Mad Witch

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They called her a witch. She ate children, not sparing even the good ones. Those were her favourite since they were the sweetest. Any child who went into her flat was never seen coming out. When asked where was that cute little girl, the witch would just shrug while smacking her lips.

"Not only that, she's also gila, not right in the head," concluded Raihan, sitting on the stairs leading to the fourth floor.

"Come on, lah, where got witches nowadays?" Bilal folded his arms in stubborn defiance.

"You go ahead then. Her unit's right over there. Say hi to that witch - if you dare."

"Of course I dare." Bilal smirked. "But with a six month's supply of your mother's chicken curry."

"Three months or we'll label you a chicken until PSLE is over."

"Deal."

They sealed it with a fist bump, both grinning wide.

Anyone could tell instantly where the witch's home was. Evil-beings didn't have time for interior design, too busy scheming their evil deeds. So the dirtiest unit was likely hers. The one with the piles of damp cardboard boxes, disarrayed potted plants and other unknown junk scattered outside. The one that had its door slightly ajar as if beckoning all children to go inside. The inside which was ominously dark on a bright sunny afternoon.

Bilal swallowed hard. This was too much like a horror game he had once played. If he pushed the door further back, there was highly likely a jumpscare. He nearly screamed when Raihan elbowed him in the ribs.

"Go in already," urged him roughly.

That chicken curry didn't seem too tasty now. Maybe he should back out.

But his best friend was already snapping away with his smartphone. Then with a swipe on his screen, he announced, "And we're live, people."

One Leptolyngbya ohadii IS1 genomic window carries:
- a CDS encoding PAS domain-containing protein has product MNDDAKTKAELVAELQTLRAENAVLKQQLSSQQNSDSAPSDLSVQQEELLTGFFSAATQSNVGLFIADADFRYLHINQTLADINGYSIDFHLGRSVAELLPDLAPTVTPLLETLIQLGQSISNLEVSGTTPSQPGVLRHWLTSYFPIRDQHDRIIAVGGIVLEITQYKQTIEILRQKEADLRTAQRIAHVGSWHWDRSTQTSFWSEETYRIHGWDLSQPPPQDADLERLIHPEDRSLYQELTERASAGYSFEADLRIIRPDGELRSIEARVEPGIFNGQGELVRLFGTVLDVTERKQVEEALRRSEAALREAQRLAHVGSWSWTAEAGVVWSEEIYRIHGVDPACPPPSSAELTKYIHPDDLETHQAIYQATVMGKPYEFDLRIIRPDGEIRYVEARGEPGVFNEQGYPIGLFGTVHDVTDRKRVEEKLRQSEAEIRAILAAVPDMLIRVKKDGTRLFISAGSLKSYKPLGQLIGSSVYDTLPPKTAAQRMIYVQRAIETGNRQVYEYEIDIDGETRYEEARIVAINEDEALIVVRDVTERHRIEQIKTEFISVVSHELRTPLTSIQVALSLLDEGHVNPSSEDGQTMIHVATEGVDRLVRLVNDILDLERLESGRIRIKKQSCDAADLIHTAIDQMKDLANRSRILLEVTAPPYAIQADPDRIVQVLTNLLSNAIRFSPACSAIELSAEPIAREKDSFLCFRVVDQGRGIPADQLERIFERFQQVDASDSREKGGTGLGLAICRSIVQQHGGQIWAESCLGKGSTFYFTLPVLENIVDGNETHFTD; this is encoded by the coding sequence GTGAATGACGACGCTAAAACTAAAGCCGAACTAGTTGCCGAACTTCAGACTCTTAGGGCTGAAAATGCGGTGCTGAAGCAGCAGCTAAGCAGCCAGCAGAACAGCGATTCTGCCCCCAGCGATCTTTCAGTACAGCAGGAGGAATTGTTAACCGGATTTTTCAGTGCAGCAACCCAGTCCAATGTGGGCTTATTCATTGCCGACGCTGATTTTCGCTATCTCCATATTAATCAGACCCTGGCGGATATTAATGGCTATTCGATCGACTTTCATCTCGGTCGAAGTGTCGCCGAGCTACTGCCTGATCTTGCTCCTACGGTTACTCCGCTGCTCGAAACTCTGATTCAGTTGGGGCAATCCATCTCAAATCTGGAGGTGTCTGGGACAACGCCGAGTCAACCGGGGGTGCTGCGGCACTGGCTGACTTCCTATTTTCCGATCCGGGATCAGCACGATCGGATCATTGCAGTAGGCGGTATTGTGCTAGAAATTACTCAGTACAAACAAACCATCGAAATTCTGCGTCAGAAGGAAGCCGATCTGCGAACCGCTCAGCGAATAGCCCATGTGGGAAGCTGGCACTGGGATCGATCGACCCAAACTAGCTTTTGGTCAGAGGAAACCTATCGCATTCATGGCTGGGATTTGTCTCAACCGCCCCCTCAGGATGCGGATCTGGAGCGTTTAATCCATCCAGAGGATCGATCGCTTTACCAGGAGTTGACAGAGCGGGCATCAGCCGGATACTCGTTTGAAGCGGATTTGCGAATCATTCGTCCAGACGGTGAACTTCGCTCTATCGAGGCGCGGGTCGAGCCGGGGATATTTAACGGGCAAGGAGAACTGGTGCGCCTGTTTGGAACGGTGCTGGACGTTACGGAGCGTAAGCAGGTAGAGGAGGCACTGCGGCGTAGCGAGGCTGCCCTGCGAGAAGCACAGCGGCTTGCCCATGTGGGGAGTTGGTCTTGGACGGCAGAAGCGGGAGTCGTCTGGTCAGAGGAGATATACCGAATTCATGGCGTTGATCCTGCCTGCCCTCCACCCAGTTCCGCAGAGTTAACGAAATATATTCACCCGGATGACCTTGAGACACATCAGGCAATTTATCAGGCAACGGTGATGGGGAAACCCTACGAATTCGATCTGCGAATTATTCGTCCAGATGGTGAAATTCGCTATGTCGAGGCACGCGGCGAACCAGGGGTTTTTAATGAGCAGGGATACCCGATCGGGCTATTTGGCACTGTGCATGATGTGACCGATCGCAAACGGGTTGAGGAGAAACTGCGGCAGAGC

Crap, no backing out now. The entire school was watching him. He didn't miss the mocking chicken noises either. Bilal looked around. When entering a horror game, you were always equipped with a weapon. He found a badminton racquet amongst the pile of newspapers. Raihan gave him a face. But it was better than nothing.

With his own phone light, Bilal sneaked in first, stopping short when the door whined. Sensing no movement, they proceeded on. It was a poorly lit home. The windows were closed and heavily tinted. No sofa or coffee table in the living room. Instead there was a working table, cluttered with colourful fabrics, wooden pieces and small metallic bits. Some had been put together to form strange puppets. A wall nearby was lined with various sizes of screwdrivers, a heavy duty cutter, a power drill -

"You think she cut children with them?" Raihan whispered.

Bilal shone at the table. None of its stains looked like blood. The rumours did say she was always tinkering with something. In the nights, neighbours often hear a bizarre hissing, small popping explosions, a cat meowing and then a baby crying. The last part had made the neighbours called the police. But no baby was found, save for a headless doll.

"Wait, bro, are - are those bones?" Raihan gripped his arm. He pointed to a stool.

A plastic food container laid open on it. Several tiny bones were in it. A huge one in particular was sticking out from it. Did human bones look like that? Children's bones were quite small. Bilal had to be sure. Trembling, he shone his light to it.

The kitchen toilet flushed.

"I'm outta here!" Raihan shoved him hard to the floor.

And Bilal couldn't get up in time. Fear made him too slow to rush after his friend. The metallic toilet door was already swinging open, groaning like a monster hungry for young intruders. If he didn't hide now, he was going to be eaten raw.

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